Here is a review of some of the risk factors and how you can prevent a stroke (or another one) from happening:
Exercise consistently- move more and sit less
A good goal to attain is to have 150 minutes of exercise every week. Focus more on moving and less on sitting if you cannot reach this goal every week.
Control and monitor blood cholesterol
Make sure to have your blood cholesterol tested every 5 years (unless told otherwise by a licensed healthcare professional) and make sure to see your primary care physician for an annual checkup.
Control your Diabetes
The best way to prevent a stroke caused by diabetes is to take care of your blood sugar levels. It might be a good idea to get your cholesterol levels checked more often than once every 5 years if you are a type II diabetic.
Control and monitor blood pressure
Know your numbers and how to control them. Here is a wonderful guide from the American Stroke Association that has many wonderful resources.
This goes hand in hand with the exercise consistently bullet point above. Make sure to eat a balanced diet and to exercise consistently. While genetics play a role in how much weight you can lose or gain, a combination of exercise and healthy eating will lower your risk of having a stroke and other health problems.
Monitor cardiac problems with guidance from a healthcare professional
If you believe that you have cardiac problems or have been diagnosed with one, please consult a licensed healthcare professional to determine the best course of action for your specific situation. Some general guidelines are to exercise regularly and to eat a balanced diet.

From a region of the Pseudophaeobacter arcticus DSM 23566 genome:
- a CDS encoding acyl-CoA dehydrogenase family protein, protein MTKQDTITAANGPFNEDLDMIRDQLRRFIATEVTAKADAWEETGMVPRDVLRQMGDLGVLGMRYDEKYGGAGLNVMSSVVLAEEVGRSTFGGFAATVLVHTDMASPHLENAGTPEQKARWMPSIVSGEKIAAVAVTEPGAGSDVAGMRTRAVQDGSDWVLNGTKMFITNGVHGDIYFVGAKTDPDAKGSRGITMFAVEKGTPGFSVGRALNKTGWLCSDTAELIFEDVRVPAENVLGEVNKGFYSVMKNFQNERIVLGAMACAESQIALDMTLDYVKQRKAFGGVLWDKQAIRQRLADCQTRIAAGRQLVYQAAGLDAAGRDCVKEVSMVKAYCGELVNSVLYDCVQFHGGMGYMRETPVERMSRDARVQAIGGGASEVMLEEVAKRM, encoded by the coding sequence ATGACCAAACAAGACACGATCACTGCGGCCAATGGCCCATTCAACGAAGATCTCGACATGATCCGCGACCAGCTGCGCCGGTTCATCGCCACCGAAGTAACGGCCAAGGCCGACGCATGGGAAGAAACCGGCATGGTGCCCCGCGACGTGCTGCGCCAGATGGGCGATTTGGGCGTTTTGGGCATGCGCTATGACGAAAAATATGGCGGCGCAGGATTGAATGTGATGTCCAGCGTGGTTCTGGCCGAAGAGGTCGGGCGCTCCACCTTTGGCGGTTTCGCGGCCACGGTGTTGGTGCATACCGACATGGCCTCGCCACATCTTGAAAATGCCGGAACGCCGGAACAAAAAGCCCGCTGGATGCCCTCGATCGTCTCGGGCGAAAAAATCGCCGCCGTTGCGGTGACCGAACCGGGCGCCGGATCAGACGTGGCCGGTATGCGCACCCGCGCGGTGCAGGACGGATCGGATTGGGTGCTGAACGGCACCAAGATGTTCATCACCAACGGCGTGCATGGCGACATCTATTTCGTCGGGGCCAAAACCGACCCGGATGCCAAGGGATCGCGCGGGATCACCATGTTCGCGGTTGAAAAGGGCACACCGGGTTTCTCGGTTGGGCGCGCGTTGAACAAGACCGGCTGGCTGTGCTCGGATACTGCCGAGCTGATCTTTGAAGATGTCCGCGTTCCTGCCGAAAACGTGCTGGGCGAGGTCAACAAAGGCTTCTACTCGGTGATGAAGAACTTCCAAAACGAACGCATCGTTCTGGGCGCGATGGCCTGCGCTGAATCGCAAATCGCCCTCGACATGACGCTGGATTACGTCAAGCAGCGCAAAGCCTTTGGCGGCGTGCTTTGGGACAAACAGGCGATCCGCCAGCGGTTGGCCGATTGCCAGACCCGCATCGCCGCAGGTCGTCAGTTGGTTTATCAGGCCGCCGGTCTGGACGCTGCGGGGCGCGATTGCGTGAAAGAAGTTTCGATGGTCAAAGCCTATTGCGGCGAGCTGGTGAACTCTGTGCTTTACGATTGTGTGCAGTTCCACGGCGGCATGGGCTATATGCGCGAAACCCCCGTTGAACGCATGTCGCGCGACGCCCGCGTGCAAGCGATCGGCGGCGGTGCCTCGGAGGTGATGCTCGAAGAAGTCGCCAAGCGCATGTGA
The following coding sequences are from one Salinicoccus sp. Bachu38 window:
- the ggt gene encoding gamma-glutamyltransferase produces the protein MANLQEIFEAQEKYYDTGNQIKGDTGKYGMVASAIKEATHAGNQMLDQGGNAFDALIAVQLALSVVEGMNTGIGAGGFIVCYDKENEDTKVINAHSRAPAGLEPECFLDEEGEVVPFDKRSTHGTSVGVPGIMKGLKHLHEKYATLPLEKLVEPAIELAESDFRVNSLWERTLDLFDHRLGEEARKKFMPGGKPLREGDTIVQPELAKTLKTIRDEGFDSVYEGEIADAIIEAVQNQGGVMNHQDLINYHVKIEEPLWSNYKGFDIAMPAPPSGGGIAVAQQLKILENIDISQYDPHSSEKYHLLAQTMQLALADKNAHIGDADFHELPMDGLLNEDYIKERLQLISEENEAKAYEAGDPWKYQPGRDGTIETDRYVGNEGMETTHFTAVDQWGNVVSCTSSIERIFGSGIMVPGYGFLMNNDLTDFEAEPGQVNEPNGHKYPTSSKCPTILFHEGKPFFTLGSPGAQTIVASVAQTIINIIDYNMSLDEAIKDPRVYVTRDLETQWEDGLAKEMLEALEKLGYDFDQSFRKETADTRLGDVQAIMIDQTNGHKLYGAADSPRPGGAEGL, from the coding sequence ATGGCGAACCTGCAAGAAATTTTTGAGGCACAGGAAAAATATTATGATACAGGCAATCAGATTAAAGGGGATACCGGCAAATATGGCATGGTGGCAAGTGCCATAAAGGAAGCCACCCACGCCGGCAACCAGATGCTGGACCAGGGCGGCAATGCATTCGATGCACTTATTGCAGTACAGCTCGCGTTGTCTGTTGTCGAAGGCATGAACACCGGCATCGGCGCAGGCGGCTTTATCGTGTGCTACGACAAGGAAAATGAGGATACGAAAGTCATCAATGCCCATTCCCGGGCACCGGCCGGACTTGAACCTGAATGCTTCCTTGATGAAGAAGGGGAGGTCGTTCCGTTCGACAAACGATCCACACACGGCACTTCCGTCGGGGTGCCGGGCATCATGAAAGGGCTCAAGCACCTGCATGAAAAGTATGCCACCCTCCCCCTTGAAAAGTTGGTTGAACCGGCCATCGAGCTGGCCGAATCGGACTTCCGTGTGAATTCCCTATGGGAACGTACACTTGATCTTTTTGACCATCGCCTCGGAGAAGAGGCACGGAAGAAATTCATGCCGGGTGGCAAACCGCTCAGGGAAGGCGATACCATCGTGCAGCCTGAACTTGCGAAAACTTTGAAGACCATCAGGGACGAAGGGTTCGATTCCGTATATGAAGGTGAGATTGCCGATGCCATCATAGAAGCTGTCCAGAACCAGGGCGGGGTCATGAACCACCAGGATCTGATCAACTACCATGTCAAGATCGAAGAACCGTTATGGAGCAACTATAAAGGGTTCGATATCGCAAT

If you need help quitting, consider joining a support group or depend on family and friends to keep you accountable. Addiction is very hard to combat, so do not be discouraged if quitting does not work the first time. It is beneficial not only for your chances of stroke, but also for avoiding a host of other health problems.
Avoid the excessive use of alcohol and drugs
An excessive use of drugs, such as cocaine or methamphetamines, can greatly increase one's chances of having an aneurysm, which can lead to hemorrhagic stroke once it ruptures. Alcohol abuse can also increase risk of having a stroke. Please find a local support group or consult your doctor if you have any trouble with excessive use of these substances.
Make sure to check out the "Nutrition" prevention page to learn more about how you can control your own health and lower your chances of having a stroke.